The Scandinavian Defense: A History

The Scandinavian Defense: A History

| 33 | Opening Theory

The time has come to look at the history of perhaps the first chess opening: the Scandinavian Defense

Also known as the Center-Counter, the Scandinavian Defense can be viewed as the most direct and forcing counter to 1.e4. The intrepid white pawn is immediately challenged.

The Scandinavian Defense was played in what is allegedly the first recorded game of chess: De Castellvi-Vinyoles, played in Valencia, 1475.

As it turns out, this was not the highest-level game; but for history's sake, here it is:

The game reminds me of what the games between small children looked like, when I used to teach chess in schools. Nevertheless, chess and the written word had intersected at this point, during the Renaissance. It went from just a game to be played in parlors to something that could be recorded, viewed again, or discussed.

The earlier name for the Scandinavian Defense was the "Center-Counter" -- and it is sometimes still called as such. In my first chess books, as I remember, the defense was called "Center-Counter."

As I understand, the name "Scandinavian" did not become widespread until fairly recently.

The name originated from its adoption by Ludvig and Gustav Collijn, two Swedish brothers who played in the late 19th and early 20th centuries. In the 1897 Nordic Championship, they played the opening many times, each time meeting 2.exd5 Qxd5 3.Nc3 with 3...Qd8, which is a rarely played variation these days.

Their results were not good: six losses and two wins between them.

The Scandinavian has always been a rather obscure opening at the top level -- an unusual backwater of chess, along with the Nimzowitsch defense (1.e4 Nc6) and the Alekhine Defense (1.e4 Nf6). Few grandmasters have specialized in these openings, but many have used them as an occasional surprise weapon.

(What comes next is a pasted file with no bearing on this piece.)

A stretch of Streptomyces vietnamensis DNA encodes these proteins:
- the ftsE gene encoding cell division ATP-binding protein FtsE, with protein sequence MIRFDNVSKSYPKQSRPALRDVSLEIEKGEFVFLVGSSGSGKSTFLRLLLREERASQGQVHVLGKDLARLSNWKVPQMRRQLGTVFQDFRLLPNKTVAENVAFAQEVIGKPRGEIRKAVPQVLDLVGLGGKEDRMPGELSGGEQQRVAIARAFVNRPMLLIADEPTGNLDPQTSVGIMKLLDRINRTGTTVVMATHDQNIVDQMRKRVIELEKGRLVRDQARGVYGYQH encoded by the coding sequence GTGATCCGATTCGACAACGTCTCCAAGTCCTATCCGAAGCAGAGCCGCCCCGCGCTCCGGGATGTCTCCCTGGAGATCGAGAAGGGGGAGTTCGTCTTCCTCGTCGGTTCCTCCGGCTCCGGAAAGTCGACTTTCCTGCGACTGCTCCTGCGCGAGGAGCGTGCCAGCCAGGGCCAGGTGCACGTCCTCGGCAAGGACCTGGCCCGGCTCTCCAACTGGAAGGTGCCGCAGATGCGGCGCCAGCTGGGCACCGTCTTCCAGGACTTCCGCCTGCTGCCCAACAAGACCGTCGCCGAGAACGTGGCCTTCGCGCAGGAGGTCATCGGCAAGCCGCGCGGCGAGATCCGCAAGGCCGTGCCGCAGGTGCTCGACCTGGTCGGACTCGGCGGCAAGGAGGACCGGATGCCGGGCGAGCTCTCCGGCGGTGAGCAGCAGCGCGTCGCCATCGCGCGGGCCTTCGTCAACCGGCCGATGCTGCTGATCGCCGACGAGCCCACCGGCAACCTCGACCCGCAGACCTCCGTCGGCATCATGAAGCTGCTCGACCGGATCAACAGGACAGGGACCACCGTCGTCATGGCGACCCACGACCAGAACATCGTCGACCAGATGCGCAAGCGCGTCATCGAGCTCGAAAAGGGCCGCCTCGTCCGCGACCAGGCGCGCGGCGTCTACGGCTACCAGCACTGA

One of the first top-level masters to play the Scandinavian Defense frequently was Joseph Blackburne.

image via wikipedia

Blackburne also usually preferred the retreat 3...Qd8. It looks like the original interpretation of the Scandinavian was fairly modest -- White launched the e-pawn to e4, and Black forcibly removed it and returned home with the queen.

In the following game, Blackburne showed a frequent idea in the Scandinavian: to develop the king's knight not to f6 but to h6 followed by ...Nf5, putting pressure on the d-pawn.

Another early top master who used the Scandinavian frequently was Jacques Mieses. Unlike Blackburne and Collijn, Mieses preferred the more modern 3...Qa5, leaving the queen slightly more exposed but also more active.

In the following game he shows the Scandinavian's main virtue: provocation.

Before moving on, we should note that there are two interpretations of the Scandinavian. In one, Black meets 2.exd5 with 2...Qxd5. In the other, 2.exd5 is met by 2...Nf6, with the aim of recapturing with the knight. While the structure might look similar, the play is quite different.

Players like Frank Marshall preferred 2...Nf6. And a future world champion, Alexander Alekhine, used the Scandinavian with 2...Nf6 to draw with then-current world champion, Emanuel Lasker, in a wild game:

One of the most obvious objections to 2...Nf6 is that White can protect his pawn by 3.c4. However, from the earliest times, masters realized that 3...c6 would regain the pawn, since 4.dxc6 Nxc6 would give more than enough compensation to Black, and could only appeal to the greediest players:

Instead, 4.d4 cxd5 5.Nc3 would transpose to the Panov-Botvinnik variation of the Caro-Kann. If Black was not satisfied with this, there was the extra possibility of 3...e6!?, the Icelandic Gambit.

Although there were a few occurrences of the gambit earlier on (the first one I have seen is Acevedo-Kupfer, Mexico City, 1963), it is named after the work of the Icelandic players, particularly GM Throstur Thorhallsson. Here is a spectacular example from one of his early games:

One of the defects of the system with 2...Nf6 is that White can simply allow Black to recapture on d5, chase the knight away with c2-c4, and enjoy a fairly simple space advantage.

However, this way of playing with Black can apply to cagey kinds of players who don't mind to stand slightly worse, if they can avoid theoretical problems and put the emphasis of play on the middlegame.

In the next article, we will return to the main variation of the Scandinavian Defense:  2...Qxd5, and see how more modern players have dealt with this provocative and tricky opening.


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